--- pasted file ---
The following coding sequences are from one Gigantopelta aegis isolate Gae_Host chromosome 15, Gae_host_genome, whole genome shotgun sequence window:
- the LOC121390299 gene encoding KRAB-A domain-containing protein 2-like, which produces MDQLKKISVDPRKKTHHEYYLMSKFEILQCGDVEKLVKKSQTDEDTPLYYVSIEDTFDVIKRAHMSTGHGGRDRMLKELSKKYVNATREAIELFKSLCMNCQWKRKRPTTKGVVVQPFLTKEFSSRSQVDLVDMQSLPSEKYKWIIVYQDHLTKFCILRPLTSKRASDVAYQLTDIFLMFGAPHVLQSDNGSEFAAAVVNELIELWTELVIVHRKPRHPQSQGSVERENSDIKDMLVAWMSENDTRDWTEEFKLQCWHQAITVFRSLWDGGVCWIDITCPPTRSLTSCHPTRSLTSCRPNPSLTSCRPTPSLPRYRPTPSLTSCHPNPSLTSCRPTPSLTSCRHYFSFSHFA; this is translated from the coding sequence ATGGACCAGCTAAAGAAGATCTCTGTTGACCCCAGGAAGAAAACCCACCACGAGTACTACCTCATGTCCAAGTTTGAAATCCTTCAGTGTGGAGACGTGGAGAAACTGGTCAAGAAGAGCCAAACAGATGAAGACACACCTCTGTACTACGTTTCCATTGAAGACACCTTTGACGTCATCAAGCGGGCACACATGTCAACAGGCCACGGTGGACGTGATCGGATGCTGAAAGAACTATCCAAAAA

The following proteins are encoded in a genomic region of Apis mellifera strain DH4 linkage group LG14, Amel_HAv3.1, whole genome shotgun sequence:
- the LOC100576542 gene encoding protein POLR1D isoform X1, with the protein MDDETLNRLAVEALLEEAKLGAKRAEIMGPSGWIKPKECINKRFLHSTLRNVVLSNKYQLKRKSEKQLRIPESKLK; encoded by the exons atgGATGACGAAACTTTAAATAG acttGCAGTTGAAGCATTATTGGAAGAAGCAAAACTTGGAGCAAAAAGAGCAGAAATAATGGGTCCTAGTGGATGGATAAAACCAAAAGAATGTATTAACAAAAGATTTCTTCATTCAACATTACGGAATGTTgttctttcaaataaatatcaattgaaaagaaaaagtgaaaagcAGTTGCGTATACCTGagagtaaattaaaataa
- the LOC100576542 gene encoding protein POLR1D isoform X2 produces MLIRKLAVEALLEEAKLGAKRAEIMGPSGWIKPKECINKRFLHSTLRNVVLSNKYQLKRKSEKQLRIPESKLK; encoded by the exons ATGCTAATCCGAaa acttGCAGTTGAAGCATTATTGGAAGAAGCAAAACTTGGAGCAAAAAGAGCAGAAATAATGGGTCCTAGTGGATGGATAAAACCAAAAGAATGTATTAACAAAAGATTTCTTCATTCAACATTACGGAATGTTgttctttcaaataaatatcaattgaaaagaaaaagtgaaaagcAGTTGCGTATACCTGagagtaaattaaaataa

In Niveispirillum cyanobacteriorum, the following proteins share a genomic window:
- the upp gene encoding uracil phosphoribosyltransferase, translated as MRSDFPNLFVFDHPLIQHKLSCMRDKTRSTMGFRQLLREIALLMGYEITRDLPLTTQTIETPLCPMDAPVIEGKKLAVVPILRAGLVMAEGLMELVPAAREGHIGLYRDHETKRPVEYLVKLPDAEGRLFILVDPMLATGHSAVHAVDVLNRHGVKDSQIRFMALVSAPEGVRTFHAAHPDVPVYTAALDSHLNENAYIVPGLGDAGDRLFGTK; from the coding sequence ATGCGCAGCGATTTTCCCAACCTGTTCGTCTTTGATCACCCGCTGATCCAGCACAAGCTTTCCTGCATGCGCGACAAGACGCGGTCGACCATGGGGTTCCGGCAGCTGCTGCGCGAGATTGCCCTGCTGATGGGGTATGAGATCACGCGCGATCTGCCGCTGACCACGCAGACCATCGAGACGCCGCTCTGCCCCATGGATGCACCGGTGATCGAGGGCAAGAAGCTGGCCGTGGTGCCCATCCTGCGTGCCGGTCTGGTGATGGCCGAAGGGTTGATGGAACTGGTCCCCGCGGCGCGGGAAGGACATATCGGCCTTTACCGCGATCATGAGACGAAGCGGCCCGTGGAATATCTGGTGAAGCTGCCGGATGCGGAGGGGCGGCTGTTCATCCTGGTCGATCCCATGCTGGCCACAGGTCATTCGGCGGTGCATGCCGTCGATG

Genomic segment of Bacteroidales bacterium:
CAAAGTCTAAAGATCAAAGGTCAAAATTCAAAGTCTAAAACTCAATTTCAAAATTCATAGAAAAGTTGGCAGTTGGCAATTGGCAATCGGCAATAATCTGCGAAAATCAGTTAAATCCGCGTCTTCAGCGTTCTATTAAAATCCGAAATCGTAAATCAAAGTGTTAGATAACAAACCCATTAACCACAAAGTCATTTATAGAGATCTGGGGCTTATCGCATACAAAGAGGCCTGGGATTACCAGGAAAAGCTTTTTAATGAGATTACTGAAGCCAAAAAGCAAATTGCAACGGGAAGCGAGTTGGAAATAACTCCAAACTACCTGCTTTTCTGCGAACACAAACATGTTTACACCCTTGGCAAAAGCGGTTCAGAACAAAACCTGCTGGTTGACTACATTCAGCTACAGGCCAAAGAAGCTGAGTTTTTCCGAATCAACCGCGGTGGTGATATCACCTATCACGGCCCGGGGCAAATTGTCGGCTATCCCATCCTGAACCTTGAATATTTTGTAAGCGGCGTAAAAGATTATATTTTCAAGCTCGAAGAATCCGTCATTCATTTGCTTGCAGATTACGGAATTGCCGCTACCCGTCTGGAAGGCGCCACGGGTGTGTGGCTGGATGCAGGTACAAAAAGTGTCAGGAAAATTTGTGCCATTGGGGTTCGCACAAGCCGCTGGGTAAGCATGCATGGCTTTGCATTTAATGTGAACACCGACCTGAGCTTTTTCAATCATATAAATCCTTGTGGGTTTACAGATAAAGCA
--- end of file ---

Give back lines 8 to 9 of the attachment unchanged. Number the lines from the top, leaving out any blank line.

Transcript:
Genomic segment of Bacteroidales bacterium:
CAAAGTCTAAAGATCAAAGGTCAAAATTCAAAGTCTAAAACTCAATTTCAAAATTCATAGAAAAGTTGGCAGTTGGCAATTGGCAATCGGCAATAATCTGCGAAAATCAGTTAAATCCGCGTCTTCAGCGTTCTATTAAAATCCGAAATCGTAAATCAAAGTGTTAGATAACAAACCCATTAACCACAAAGTCATTTATAGAGATCTGGGGCTTATCGCATACAAAGAGGCCTGGGATTACCAGGAAAAGCTTTTTAATGAGATTACTGAAGCCAAAAAGCAAATTGCAACGGGAAGCGAGTTGGAAATAACTCCAAACTACCTGCTTTTCTGCGAACACAAACATGTTTACACCCTTGGCAAAAGCGGTTCAGAACAAAACCTGCTGGTTGACTACATTCAGCTACAGGCCAAAGAAGCTGAGTTTTTCCGAATCAACCGCGGTGGTGATATCACCTATCACGGCCCGGGGCAAATTGTCGGCTATCCCATCCTGAACCTTGAATATTTTGTAAGCGGCGTAAAAGATTATATTTTCAAGCTCGAAGAATCCGTCATTCATTTGCTTGCAGATTACGGAATTGCCGCTACCCGTCTGGAAGGCGCCACGGGTGTGTGGCTGGATGCAGGTACAAAAAGTGTCAGGAAAATTTGTGCCATTGGGGTTCGCACAAGCCGCTGGGTAAGCATGCATGGCTTTGCATTTAATGTGAACACCGACCTGAGCTTTTTCAATCATATAAATCCTTGTGGGTTTACAGATAAAGCA